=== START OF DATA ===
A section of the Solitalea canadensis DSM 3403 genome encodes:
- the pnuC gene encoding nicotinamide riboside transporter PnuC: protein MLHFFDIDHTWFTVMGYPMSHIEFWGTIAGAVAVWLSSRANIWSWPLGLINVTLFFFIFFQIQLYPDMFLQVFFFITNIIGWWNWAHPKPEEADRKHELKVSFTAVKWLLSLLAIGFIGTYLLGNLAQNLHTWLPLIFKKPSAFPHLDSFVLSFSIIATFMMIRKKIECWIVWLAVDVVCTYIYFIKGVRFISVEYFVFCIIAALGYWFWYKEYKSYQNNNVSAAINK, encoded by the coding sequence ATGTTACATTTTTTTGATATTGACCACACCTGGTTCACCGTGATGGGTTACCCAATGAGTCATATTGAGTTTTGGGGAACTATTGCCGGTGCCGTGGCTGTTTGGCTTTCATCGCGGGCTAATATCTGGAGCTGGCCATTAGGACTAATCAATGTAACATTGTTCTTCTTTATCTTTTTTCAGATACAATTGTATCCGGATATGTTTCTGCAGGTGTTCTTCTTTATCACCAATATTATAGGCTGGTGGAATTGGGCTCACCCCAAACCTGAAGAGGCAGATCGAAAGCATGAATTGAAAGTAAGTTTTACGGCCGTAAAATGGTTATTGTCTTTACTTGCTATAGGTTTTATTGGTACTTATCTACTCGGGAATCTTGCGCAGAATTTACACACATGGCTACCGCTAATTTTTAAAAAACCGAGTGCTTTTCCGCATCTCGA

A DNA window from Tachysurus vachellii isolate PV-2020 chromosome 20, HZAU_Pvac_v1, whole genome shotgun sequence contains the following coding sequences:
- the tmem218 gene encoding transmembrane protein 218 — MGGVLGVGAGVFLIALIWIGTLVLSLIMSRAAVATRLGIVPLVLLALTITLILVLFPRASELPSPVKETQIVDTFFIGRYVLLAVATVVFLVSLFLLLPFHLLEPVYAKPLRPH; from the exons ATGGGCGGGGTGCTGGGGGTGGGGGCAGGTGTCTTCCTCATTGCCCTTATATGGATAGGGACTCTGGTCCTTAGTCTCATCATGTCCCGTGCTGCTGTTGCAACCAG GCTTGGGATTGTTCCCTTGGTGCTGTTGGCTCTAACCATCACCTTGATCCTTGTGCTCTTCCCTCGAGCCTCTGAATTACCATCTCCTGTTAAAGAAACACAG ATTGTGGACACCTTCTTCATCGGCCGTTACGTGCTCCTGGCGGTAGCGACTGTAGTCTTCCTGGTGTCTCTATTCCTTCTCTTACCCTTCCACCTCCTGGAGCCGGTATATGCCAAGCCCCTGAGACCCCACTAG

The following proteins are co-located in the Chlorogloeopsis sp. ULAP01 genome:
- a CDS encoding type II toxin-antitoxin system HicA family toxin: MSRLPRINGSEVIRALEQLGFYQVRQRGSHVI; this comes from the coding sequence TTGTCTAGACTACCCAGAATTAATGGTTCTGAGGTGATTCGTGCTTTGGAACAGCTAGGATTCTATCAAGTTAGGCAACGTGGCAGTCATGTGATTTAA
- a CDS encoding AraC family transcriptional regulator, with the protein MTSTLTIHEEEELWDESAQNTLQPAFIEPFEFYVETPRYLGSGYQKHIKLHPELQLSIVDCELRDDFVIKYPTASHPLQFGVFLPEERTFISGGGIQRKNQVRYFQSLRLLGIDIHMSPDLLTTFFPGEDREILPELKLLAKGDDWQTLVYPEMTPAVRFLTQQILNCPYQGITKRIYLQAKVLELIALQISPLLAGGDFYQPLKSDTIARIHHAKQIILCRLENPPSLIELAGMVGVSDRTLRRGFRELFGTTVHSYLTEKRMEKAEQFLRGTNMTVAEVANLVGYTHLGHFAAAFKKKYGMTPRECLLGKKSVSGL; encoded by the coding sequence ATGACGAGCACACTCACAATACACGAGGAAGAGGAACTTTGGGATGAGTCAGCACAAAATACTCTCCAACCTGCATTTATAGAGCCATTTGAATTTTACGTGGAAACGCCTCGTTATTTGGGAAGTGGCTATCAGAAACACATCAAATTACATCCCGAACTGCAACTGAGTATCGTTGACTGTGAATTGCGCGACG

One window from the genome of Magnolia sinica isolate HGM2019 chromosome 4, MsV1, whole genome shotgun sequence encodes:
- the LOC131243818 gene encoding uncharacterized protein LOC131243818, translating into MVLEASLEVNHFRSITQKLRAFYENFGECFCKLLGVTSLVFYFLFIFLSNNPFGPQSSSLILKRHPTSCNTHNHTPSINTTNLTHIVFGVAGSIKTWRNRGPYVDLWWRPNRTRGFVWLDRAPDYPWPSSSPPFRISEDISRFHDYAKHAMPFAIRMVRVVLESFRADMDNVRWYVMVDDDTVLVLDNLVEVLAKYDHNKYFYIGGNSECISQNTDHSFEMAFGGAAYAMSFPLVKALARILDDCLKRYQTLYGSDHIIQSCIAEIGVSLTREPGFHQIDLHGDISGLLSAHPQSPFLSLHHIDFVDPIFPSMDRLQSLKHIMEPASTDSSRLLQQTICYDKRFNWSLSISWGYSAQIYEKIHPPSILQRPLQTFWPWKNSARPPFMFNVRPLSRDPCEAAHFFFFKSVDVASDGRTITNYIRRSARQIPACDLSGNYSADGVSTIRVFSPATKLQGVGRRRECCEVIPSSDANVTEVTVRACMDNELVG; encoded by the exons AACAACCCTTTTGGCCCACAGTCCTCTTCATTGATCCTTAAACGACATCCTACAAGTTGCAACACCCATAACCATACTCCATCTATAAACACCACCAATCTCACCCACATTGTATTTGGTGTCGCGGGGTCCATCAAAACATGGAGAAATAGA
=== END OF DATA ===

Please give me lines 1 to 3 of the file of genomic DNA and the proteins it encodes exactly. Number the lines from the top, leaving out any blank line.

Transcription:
A section of the Solitalea canadensis DSM 3403 genome encodes:
- the pnuC gene encoding nicotinamide riboside transporter PnuC: protein MLHFFDIDHTWFTVMGYPMSHIEFWGTIAGAVAVWLSSRANIWSWPLGLINVTLFFFIFFQIQLYPDMFLQVFFFITNIIGWWNWAHPKPEEADRKHELKVSFTAVKWLLSLLAIGFIGTYLLGNLAQNLHTWLPLIFKKPSAFPHLDSFVLSFSIIATFMMIRKKIECWIVWLAVDVVCTYIYFIKGVRFISVEYFVFCIIAALGYWFWYKEYKSYQNNNVSAAINK, encoded by the coding sequence ATGTTACATTTTTTTGATATTGACCACACCTGGTTCACCGTGATGGGTTACCCAATGAGTCATATTGAGTTTTGGGGAACTATTGCCGGTGCCGTGGCTGTTTGGCTTTCATCGCGGGCTAATATCTGGAGCTGGCCATTAGGACTAATCAATGTAACATTGTTCTTCTTTATCTTTTTTCAGATACAATTGTATCCGGATATGTTTCTGCAGGTGTTCTTCTTTATCACCAATATTATAGGCTGGTGGAATTGGGCTCACCCCAAACCTGAAGAGGCAGATCGAAAGCATGAATTGAAAGTAAGTTTTACGGCCGTAAAATGGTTATTGTCTTTACTTGCTATAGGTTTTATTGGTACTTATCTACTCGGGAATCTTGCGCAGAATTTACACACATGGCTACCGCTAATTTTTAAAAAACCGAGTGCTTTTCCGCATCTCGA

A DNA window from Tachysurus vachellii isolate PV-2020 chromosome 20, HZAU_Pvac_v1, whole genome shotgun sequence contains the following coding sequences: